Last December, two former Arizona State players pleaded guilty to conspiring to fix four games during the 1993-94 season. Earlier this year, a student at Cal State Fullerton was arrested for trying to bribe one of his school's basketball players to shave points. And last week, two former Northwestern players were indicted on charges of conspiring to fix three games in early 1995. A third former player was listed as an unindicted co-conspirator.

Despite the two recent point-shaving scandals, gaming industry officials said, game fixing in college sports remains the exception, not the norm.

"We book thousands and thousands of these events each year, and there have been just three questionable situations in the past 30 years prior to this week," said Art Manteris, vice president of race and sports operations for the Hilton's six Nevada books. "There was the Boston College scandal in the '70s, Tulane in the '80s and Arizona State in the '90s."

Some point-shaving schemes, including the alleged conspiracy at Northwestern, originate when gamblers incur debts they are unable to pay. Illegal bookmakers—unlike the licensed bookmakers in Nevada—often extend credit to their clients.

"Then it compounds, and they begin betting double or nothing," said Randall Sealby, the FBI agent in charge of the Northwestern investigation. "It starts off as fun and excitement, and then it becomes a financial thing. They're only doing it to get out of debt."

The bookie then offers point shaving as a way to balance the ledger. Basketball players are easy targets because, with only five on the floor at a time, they can influence a game's outcome as in few other sports.

The former Arizona State players, Stevin "Hedake" Smith and Isaac Burton Jr., pleaded guilty to conspiring to fix four games in exchange for their debts being forgiven and an additional payment of $20,000. The Northwestern indictment alleges that a football player running a sports betting operation on campus threatened physical harm to guard Kenneth Dion Lee if he didn't pay his gambling debts. Lee turned to point shaving as a way to erase his debts, according to the indictment.

The NCAA used its showcase event, the Final Four, as an opportunity to caution college athletes about the risks of gambling. Minutes after each of the four national semifinal teams completed its final practice session for Saturday's games, players, coaches and managers were whisked into a conference room for a presentation given by an FBI agent and the NCAA's Saum.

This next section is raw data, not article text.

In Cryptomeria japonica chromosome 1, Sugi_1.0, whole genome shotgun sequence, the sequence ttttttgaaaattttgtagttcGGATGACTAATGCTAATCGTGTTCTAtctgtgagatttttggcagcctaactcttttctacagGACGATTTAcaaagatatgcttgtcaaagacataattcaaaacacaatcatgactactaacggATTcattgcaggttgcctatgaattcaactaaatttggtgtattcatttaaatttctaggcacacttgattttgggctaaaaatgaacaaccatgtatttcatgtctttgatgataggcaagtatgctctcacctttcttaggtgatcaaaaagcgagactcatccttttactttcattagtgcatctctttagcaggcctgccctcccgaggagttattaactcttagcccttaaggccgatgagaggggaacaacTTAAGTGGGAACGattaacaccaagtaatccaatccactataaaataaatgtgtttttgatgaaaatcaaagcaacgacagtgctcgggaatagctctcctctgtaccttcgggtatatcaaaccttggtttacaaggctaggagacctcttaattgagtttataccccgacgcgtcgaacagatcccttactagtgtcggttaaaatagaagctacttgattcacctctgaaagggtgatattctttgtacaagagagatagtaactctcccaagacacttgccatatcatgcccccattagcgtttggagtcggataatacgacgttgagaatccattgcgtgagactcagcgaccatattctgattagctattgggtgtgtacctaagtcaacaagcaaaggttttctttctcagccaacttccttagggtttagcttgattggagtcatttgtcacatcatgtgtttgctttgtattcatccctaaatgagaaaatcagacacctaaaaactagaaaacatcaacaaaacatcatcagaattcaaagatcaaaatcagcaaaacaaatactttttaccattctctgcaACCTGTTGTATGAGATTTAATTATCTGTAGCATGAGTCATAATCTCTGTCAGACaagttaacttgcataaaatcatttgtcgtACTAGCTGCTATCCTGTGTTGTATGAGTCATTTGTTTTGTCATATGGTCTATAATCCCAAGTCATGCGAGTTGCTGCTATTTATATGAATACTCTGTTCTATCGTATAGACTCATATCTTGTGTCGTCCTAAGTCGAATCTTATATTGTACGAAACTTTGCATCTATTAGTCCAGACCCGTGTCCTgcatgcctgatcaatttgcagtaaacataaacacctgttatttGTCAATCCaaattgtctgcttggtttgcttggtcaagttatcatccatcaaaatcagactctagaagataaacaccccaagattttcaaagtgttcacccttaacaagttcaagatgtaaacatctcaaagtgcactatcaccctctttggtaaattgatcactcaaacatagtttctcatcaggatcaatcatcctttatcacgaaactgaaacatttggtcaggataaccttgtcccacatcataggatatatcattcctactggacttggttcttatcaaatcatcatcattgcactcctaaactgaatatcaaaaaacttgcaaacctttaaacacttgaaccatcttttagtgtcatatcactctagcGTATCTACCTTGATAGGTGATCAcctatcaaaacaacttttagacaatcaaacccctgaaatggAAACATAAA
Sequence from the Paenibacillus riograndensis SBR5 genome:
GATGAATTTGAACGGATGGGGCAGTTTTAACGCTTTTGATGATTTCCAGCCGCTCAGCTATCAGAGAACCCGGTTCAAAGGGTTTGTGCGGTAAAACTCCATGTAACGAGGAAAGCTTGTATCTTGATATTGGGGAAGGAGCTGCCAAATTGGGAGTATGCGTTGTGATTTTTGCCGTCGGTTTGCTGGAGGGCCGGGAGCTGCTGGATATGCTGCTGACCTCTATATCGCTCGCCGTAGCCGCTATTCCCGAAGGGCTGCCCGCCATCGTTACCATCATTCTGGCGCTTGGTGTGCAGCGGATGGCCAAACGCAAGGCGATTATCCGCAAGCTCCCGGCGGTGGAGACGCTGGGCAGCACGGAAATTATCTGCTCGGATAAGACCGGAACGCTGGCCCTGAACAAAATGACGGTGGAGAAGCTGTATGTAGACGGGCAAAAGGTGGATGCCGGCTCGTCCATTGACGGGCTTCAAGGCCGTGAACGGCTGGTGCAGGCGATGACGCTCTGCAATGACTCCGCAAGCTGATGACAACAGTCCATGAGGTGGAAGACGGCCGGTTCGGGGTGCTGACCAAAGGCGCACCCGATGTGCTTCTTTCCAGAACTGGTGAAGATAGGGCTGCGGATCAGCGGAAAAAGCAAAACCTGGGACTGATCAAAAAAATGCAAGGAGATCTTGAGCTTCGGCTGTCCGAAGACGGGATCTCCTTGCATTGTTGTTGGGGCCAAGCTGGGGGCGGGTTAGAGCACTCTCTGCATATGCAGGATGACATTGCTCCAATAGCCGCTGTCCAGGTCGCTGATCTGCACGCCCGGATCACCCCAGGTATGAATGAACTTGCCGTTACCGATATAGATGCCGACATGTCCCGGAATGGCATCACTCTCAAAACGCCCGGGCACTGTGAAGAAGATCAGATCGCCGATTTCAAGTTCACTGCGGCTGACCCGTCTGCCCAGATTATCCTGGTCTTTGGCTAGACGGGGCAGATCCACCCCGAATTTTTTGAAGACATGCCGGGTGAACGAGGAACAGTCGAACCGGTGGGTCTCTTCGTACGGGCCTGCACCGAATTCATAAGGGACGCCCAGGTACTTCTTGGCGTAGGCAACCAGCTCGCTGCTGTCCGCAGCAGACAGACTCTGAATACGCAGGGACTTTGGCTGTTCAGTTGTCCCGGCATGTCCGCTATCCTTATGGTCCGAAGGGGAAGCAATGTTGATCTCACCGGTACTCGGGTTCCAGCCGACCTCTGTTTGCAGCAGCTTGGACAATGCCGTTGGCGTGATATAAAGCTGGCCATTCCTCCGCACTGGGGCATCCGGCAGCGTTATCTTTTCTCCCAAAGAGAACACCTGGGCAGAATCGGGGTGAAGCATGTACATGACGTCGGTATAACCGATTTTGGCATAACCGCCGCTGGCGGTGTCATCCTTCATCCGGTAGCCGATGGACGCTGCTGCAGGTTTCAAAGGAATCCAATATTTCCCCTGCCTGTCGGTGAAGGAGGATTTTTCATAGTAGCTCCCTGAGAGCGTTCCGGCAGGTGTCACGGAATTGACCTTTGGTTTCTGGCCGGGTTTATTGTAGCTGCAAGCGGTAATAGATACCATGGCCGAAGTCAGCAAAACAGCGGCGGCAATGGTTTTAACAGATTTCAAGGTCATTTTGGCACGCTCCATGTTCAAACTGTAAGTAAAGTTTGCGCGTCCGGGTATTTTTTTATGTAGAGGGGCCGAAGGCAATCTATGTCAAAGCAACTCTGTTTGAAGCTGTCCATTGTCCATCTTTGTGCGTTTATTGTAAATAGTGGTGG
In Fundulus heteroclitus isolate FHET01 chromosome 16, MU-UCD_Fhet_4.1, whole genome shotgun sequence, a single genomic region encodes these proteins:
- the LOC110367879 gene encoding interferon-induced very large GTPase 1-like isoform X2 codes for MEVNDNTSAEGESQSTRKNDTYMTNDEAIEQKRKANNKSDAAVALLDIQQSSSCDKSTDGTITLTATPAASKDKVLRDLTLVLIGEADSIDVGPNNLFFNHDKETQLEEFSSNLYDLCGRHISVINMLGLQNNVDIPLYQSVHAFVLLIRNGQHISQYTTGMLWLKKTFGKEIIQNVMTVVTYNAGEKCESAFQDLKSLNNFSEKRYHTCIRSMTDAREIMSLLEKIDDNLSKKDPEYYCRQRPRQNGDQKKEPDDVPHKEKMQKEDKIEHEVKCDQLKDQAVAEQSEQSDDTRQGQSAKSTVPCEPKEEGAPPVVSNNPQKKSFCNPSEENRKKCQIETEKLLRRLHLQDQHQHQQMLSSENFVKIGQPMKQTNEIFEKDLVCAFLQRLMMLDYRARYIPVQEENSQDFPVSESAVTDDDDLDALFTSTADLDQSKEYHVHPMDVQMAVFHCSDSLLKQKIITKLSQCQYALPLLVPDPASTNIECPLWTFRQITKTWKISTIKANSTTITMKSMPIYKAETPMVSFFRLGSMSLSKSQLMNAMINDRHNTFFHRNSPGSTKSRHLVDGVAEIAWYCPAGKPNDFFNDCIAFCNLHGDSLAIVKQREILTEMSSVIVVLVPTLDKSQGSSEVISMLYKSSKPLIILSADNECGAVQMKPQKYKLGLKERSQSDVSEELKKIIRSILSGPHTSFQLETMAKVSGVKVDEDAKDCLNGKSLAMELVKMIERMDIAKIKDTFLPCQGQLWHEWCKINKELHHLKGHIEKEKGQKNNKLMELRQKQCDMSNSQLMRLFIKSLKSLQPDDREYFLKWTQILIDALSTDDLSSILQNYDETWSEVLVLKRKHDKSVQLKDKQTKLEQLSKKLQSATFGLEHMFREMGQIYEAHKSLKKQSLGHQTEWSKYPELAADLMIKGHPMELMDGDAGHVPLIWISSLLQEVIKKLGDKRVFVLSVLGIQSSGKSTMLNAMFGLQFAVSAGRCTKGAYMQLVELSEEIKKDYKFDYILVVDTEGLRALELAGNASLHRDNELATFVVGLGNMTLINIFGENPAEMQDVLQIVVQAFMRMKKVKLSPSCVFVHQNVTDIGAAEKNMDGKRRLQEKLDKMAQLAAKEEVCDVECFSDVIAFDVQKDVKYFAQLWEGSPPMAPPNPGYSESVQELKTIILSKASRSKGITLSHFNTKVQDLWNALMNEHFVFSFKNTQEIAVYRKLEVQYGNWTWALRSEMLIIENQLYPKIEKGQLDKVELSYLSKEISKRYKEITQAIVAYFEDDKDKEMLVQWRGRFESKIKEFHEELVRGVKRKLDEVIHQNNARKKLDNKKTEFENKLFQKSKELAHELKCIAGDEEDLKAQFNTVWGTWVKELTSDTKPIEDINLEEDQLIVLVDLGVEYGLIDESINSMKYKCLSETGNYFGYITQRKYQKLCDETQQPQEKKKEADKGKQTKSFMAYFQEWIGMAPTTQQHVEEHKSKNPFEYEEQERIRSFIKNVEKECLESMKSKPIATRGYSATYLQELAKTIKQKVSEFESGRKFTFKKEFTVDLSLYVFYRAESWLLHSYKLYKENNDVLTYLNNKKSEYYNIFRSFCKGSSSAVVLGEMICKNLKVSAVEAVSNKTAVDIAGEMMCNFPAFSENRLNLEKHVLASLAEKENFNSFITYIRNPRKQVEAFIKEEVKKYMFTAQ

Such educational efforts are applauded by many in the gaming industry, whose livelihood depends on sporting events being contested without the taint of fixing.

"We're doing everything we can to protect the integrity of the game," said Manteris. "Protecting the integrity is good for us, too. If ever there's a problem with fixing, casinos or books are the ones subject to financial losses."

In many instances, players are exposed to gamblers who live in the same dormitory or attend the same classes that they do. Saum said he believes there are student bookies on every college campus, and athletes say they sometimes feel subtle pressure from student gamblers.

"I've had people come up to me and say, 'Play good tonight. I hope you guys win because I've got money on it,'" said Kentucky freshman guard Saul Smith, son of Wildcats Coach Tubby Smith.

More than two dozen players interviewed for this story said they had never bet on a sporting event. However, many knew someone who had placed a bet and almost all said it would be relatively easy for them to place bets themselves.

"It's definitely available," Stanford forward Ryan Mendez said.

In the Maryland case, three athletes received one-game suspensions for betting $25 or less on football parlay cards in which they attempted to predict the outcome of games.

"They had not thought of that as gambling per se because there was no bookie involved," said Maryland Athletic Director Debbie Yow. "Most of them understood when you deal with a bookie, that's gambling and it's a bad offense. They understand that betting on their own event is wrong. But they had a hard time seeing that placing small bets in sports events in which they were not competing was wrong, especially on the NFL and college games other than Maryland. They said they saw their parents doing the same thing."

They also saw the Maryland athletic department employees conducting an office pool on the NCAA tournament, like nearly every office in the country. Yow has since banned the office pool.

Sports fans who paid $1 or more to participate in their office pools will be watching the outcome of Monday night's championship game, and the Hilton's sports book will be packed once again.

"One thing about the Super Bowl is there are only two teams," Roxborough said. "But when you take 64 college teams, you know how many ways there are to be connected with 64 teams? Maybe you attended one [of the schools]. Maybe your wife did. You could have children who go to one. You certainly live near one of them. Your conference certainly has to have one in the field.

"Everybody has some type of connection with these teams, and they like to bet on them."

Barr reported from San Antonio, Graham from Las Vegas, Asher from Washington. Special correspondent Laura Gardner and staff writer Ken Denlinger, both in San Antonio, contributed to this report.

© Copyright 1998 The Washington Post Company